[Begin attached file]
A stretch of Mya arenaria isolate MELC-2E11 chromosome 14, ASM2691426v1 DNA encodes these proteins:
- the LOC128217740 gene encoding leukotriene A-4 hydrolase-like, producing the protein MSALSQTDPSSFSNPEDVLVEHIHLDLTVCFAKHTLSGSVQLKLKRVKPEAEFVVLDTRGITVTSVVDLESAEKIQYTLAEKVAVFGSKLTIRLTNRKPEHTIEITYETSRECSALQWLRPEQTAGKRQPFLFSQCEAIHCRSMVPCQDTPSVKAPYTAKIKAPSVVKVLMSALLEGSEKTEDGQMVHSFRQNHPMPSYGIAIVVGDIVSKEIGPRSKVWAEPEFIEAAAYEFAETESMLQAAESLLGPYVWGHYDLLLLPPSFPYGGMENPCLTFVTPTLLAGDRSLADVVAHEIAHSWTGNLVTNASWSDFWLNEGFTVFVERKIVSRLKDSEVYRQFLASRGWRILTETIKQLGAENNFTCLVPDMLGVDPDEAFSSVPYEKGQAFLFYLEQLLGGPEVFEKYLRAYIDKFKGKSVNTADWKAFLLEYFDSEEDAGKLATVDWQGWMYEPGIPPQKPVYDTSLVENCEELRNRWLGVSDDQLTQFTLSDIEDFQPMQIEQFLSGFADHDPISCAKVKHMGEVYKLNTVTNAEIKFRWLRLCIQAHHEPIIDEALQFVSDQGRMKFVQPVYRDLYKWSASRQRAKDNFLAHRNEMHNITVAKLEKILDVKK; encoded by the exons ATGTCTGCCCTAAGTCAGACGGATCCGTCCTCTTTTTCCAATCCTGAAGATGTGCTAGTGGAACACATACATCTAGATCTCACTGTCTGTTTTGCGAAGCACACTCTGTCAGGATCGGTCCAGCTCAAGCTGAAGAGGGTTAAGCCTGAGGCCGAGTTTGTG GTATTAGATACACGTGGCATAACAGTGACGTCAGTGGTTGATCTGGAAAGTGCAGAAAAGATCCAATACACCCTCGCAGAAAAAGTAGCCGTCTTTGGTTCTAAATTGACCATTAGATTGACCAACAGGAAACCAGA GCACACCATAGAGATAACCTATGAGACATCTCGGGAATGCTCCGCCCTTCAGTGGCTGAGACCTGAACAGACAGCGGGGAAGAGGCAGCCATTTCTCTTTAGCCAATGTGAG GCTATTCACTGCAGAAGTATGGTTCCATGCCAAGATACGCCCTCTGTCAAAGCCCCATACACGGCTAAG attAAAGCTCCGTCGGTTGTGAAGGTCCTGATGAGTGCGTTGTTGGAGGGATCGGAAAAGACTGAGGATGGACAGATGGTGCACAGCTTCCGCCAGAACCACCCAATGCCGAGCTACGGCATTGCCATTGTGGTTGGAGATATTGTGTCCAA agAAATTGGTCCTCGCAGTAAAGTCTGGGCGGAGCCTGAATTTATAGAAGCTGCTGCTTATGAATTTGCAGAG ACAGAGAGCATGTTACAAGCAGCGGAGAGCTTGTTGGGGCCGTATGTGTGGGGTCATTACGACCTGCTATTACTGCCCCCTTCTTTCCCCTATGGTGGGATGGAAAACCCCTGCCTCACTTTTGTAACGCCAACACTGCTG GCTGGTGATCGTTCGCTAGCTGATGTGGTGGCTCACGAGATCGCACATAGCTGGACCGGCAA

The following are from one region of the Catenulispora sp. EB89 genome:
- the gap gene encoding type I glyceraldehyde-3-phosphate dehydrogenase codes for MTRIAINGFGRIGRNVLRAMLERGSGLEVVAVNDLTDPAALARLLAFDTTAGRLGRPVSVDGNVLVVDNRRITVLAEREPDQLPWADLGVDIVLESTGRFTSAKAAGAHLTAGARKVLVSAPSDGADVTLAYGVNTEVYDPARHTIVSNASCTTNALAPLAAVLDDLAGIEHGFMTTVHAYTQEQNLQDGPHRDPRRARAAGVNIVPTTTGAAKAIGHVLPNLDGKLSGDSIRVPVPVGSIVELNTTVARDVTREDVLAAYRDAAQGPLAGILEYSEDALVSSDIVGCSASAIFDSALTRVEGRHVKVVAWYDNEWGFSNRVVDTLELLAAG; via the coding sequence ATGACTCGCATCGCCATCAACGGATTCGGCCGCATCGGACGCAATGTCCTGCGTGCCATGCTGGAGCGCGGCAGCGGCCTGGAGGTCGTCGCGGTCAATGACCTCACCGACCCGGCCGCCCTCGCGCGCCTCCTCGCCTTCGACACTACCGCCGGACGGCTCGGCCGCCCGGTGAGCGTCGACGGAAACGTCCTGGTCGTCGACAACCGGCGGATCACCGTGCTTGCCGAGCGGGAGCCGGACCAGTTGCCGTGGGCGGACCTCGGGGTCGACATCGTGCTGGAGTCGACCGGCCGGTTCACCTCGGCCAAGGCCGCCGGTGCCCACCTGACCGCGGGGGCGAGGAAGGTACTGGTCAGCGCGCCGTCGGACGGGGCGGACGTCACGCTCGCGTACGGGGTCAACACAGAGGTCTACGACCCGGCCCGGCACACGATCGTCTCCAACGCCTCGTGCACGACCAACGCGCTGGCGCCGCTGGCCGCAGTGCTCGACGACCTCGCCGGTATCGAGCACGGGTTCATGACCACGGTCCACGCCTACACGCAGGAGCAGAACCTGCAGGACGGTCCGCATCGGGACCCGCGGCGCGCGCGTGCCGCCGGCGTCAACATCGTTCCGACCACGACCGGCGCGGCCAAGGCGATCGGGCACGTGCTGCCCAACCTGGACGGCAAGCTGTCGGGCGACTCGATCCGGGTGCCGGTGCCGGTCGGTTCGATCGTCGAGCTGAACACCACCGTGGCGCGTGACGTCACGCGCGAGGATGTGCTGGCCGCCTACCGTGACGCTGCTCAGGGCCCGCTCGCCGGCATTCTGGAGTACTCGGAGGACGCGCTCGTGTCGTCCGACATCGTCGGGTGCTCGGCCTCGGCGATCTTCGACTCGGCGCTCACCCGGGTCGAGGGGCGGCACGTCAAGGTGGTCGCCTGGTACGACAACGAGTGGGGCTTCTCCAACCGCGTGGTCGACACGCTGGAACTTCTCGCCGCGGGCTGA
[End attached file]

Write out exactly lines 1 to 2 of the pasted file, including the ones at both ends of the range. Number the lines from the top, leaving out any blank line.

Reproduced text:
A stretch of Mya arenaria isolate MELC-2E11 chromosome 14, ASM2691426v1 DNA encodes these proteins:
- the LOC128217740 gene encoding leukotriene A-4 hydrolase-like, producing the protein MSALSQTDPSSFSNPEDVLVEHIHLDLTVCFAKHTLSGSVQLKLKRVKPEAEFVVLDTRGITVTSVVDLESAEKIQYTLAEKVAVFGSKLTIRLTNRKPEHTIEITYETSRECSALQWLRPEQTAGKRQPFLFSQCEAIHCRSMVPCQDTPSVKAPYTAKIKAPSVVKVLMSALLEGSEKTEDGQMVHSFRQNHPMPSYGIAIVVGDIVSKEIGPRSKVWAEPEFIEAAAYEFAETESMLQAAESLLGPYVWGHYDLLLLPPSFPYGGMENPCLTFVTPTLLAGDRSLADVVAHEIAHSWTGNLVTNASWSDFWLNEGFTVFVERKIVSRLKDSEVYRQFLASRGWRILTETIKQLGAENNFTCLVPDMLGVDPDEAFSSVPYEKGQAFLFYLEQLLGGPEVFEKYLRAYIDKFKGKSVNTADWKAFLLEYFDSEEDAGKLATVDWQGWMYEPGIPPQKPVYDTSLVENCEELRNRWLGVSDDQLTQFTLSDIEDFQPMQIEQFLSGFADHDPISCAKVKHMGEVYKLNTVTNAEIKFRWLRLCIQAHHEPIIDEALQFVSDQGRMKFVQPVYRDLYKWSASRQRAKDNFLAHRNEMHNITVAKLEKILDVKK; encoded by the exons ATGTCTGCCCTAAGTCAGACGGATCCGTCCTCTTTTTCCAATCCTGAAGATGTGCTAGTGGAACACATACATCTAGATCTCACTGTCTGTTTTGCGAAGCACACTCTGTCAGGATCGGTCCAGCTCAAGCTGAAGAGGGTTAAGCCTGAGGCCGAGTTTGTG GTATTAGATACACGTGGCATAACAGTGACGTCAGTGGTTGATCTGGAAAGTGCAGAAAAGATCCAATACACCCTCGCAGAAAAAGTAGCCGTCTTTGGTTCTAAATTGACCATTAGATTGACCAACAGGAAACCAGA GCACACCATAGAGATAACCTATGAGACATCTCGGGAATGCTCCGCCCTTCAGTGGCTGAGACCTGAACAGACAGCGGGGAAGAGGCAGCCATTTCTCTTTAGCCAATGTGAG GCTATTCACTGCAGAAGTATGGTTCCATGCCAAGATACGCCCTCTGTCAAAGCCCCATACACGGCTAAG attAAAGCTCCGTCGGTTGTGAAGGTCCTGATGAGTGCGTTGTTGGAGGGATCGGAAAAGACTGAGGATGGACAGATGGTGCACAGCTTCCGCCAGAACCACCCAATGCCGAGCTACGGCATTGCCATTGTGGTTGGAGATATTGTGTCCAA agAAATTGGTCCTCGCAGTAAAGTCTGGGCGGAGCCTGAATTTATAGAAGCTGCTGCTTATGAATTTGCAGAG ACAGAGAGCATGTTACAAGCAGCGGAGAGCTTGTTGGGGCCGTATGTGTGGGGTCATTACGACCTGCTATTACTGCCCCCTTCTTTCCCCTATGGTGGGATGGAAAACCCCTGCCTCACTTTTGTAACGCCAACACTGCTG GCTGGTGATCGTTCGCTAGCTGATGTGGTGGCTCACGAGATCGCACATAGCTGGACCGGCAA